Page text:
A lack of adequate legal protection also contributes to obstacles for women in the workforce. According to Iranian officials’ statements, more than 48,000 women have lost their jobs after using their legal maternity leave. Managers and employees interviewed said they were not aware of any anti-sexual harassment policies at their workplace, and women reported instances of sexual harassment and arbitrary enforcement of discriminatory dress codes.

    Women are also severely underrepresented in the decision-making process. They currently only occupy 5.8 percent of seats at parliament, while the Guardian Council, a body of Islamic jurists responsible for vetting candidates for elections, has effectively barred women from running for the highest elected office in the country. The Council rejected all women who wanted to run for president in the May 19 national elections.
    Iran should immediately adopt comprehensive anti-discrimination laws, eliminate discriminatory provisions in the current legal system, and extend equal protections to women who participate in the job market, Human Rights Watch said.

    Private companies and foreign investors also have an obligation to ensure equal practices are in accordance with the United Nations Guiding Principles on Business and Human Rights. They should proactively create and enforce clear policies prohibiting sexual harassment in the workplace, ensure gender equality in hiring and promotion, and provide equal access to professional development opportunities.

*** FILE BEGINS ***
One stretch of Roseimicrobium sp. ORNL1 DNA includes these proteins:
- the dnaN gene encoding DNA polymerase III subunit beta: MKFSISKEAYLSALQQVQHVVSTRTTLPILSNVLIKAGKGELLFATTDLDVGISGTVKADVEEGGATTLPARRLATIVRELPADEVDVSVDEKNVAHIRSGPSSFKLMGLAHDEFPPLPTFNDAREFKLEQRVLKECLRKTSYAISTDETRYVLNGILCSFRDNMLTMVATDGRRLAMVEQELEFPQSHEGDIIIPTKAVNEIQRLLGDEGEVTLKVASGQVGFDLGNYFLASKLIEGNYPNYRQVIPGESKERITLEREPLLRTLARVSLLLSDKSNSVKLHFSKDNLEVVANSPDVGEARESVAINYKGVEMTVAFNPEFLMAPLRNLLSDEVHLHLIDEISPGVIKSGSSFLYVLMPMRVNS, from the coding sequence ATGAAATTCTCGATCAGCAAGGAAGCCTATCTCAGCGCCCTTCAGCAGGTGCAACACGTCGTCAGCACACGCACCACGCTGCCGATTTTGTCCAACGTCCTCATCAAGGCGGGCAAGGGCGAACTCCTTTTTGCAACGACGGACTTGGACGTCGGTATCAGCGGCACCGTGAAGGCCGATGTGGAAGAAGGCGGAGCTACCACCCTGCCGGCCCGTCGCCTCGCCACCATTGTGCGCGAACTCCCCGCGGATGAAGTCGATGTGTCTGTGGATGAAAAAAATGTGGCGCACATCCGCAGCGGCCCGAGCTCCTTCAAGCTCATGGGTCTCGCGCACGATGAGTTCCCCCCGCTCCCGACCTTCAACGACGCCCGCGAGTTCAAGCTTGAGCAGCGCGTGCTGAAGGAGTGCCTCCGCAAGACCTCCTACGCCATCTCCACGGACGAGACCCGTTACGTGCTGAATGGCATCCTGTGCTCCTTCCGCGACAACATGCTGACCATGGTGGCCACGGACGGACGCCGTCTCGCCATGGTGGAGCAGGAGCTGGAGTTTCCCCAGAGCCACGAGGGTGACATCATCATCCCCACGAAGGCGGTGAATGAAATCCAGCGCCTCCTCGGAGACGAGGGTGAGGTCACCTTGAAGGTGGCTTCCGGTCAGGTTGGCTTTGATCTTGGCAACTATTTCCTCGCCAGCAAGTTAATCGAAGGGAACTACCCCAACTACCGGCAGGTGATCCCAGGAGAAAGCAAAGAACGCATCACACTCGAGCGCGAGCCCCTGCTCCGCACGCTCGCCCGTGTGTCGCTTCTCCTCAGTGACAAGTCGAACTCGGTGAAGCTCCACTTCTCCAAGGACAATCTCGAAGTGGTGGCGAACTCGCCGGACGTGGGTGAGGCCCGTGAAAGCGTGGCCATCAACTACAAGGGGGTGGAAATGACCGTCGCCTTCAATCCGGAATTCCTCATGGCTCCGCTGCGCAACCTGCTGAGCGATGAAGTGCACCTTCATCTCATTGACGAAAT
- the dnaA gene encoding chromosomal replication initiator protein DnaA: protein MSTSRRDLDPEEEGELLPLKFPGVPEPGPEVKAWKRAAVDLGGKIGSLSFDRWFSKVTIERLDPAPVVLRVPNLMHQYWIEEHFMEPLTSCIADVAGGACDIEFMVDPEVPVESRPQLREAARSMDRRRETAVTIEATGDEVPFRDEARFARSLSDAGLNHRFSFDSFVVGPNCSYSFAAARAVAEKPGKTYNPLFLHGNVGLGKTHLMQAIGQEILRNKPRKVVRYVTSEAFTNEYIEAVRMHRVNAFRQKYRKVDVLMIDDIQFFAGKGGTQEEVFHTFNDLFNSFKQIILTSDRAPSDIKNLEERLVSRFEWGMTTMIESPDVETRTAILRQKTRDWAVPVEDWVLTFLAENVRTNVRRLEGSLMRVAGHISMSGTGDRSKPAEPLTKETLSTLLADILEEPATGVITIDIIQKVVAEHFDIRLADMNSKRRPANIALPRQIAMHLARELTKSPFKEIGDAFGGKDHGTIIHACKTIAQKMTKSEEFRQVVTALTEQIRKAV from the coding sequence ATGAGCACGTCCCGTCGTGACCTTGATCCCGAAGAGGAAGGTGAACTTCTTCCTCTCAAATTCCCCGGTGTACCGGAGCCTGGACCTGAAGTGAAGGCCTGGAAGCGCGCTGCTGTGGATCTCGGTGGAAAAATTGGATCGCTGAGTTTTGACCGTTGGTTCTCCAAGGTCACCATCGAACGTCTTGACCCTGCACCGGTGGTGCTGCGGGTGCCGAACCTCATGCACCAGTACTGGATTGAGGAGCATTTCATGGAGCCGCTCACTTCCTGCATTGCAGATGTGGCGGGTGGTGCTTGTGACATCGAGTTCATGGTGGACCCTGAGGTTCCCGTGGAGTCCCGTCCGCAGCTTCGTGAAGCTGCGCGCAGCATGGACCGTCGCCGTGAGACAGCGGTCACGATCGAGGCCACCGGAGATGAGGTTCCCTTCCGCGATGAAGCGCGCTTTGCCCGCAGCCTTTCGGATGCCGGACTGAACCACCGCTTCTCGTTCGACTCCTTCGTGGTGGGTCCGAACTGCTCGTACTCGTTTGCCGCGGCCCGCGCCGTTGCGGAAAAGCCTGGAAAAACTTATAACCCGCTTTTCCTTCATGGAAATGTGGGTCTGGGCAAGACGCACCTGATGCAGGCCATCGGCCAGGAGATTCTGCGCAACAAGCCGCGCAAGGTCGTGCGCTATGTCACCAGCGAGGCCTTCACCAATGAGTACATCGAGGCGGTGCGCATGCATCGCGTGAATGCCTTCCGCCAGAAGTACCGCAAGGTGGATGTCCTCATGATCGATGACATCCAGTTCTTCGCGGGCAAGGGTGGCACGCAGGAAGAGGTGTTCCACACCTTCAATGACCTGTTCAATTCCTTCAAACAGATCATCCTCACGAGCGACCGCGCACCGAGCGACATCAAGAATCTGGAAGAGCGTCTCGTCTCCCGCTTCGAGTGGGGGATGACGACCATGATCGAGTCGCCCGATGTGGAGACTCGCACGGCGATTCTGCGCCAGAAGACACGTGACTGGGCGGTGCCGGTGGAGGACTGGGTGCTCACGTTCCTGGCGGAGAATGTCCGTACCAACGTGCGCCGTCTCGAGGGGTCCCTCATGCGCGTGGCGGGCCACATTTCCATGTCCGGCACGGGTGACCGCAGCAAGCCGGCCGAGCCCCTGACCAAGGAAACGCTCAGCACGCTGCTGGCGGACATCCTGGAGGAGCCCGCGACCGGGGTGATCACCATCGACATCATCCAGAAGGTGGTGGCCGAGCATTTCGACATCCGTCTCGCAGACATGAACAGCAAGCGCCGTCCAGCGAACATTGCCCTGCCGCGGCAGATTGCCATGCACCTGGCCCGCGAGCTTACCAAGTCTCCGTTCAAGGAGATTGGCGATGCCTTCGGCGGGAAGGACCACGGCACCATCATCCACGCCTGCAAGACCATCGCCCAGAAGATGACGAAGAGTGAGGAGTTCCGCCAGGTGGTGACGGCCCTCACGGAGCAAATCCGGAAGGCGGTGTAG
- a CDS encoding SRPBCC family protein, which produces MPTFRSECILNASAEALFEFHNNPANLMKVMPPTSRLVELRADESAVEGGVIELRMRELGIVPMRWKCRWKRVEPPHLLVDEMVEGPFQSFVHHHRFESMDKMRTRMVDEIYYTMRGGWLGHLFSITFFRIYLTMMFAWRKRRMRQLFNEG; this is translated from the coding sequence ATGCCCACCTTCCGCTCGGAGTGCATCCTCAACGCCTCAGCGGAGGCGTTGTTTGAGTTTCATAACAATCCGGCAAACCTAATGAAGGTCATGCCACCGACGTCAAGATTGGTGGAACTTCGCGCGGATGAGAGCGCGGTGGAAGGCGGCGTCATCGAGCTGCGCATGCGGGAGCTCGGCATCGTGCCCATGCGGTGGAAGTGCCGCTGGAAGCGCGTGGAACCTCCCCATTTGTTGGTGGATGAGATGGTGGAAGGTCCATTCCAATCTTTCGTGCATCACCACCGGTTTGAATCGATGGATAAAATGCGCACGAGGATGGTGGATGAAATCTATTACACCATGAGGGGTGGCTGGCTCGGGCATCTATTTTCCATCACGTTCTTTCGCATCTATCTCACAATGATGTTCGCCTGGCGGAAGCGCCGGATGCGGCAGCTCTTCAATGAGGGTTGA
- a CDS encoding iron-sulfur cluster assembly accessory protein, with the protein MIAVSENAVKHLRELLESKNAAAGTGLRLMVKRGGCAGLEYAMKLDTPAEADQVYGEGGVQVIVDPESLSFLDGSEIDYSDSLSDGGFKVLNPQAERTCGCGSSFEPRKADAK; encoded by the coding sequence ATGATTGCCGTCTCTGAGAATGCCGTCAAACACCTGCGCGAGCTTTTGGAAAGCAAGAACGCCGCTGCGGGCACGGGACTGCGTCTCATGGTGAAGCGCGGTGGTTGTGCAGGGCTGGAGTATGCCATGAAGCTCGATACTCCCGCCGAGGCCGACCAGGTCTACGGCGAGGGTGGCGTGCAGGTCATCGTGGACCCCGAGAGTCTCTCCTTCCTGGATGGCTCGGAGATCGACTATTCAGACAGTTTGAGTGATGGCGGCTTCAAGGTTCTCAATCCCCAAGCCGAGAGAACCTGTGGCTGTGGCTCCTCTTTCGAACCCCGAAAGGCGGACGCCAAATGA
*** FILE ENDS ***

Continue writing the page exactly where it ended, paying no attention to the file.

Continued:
In his campaign for reelection, Rouhani strongly criticized the country’s gender inequality.
    “Now that President Rouhani has been elected for the second term, he should make good on his promises of equality,” Whitson said. “Giving Iran’s women the protection and equal rights they deserve is long overdue.”

    Source: Iran: Women Face Bias in the Workplace

  • Masoud Dalvand 7:17 am on 29 May 2017 Permalink | Reply
    Tags: , , , ,   

    Iran’s Human Rights Bulleting 


    The Media Express

    Prisoner Hanged in a Prison in Ardabil

    On the 22nd of May a prisoner was actively transferred to a solitary confinement in the Central Ardabil Prison in order to get executed. Identified as a 50 year old Davar Hamdard, married with children, he took the place of his wife after she was arrested. He confessed to carrying a little less than a kilogram of drugs.


    One prisoner subjected to mock execution while another one is hanged in Zahedan Prison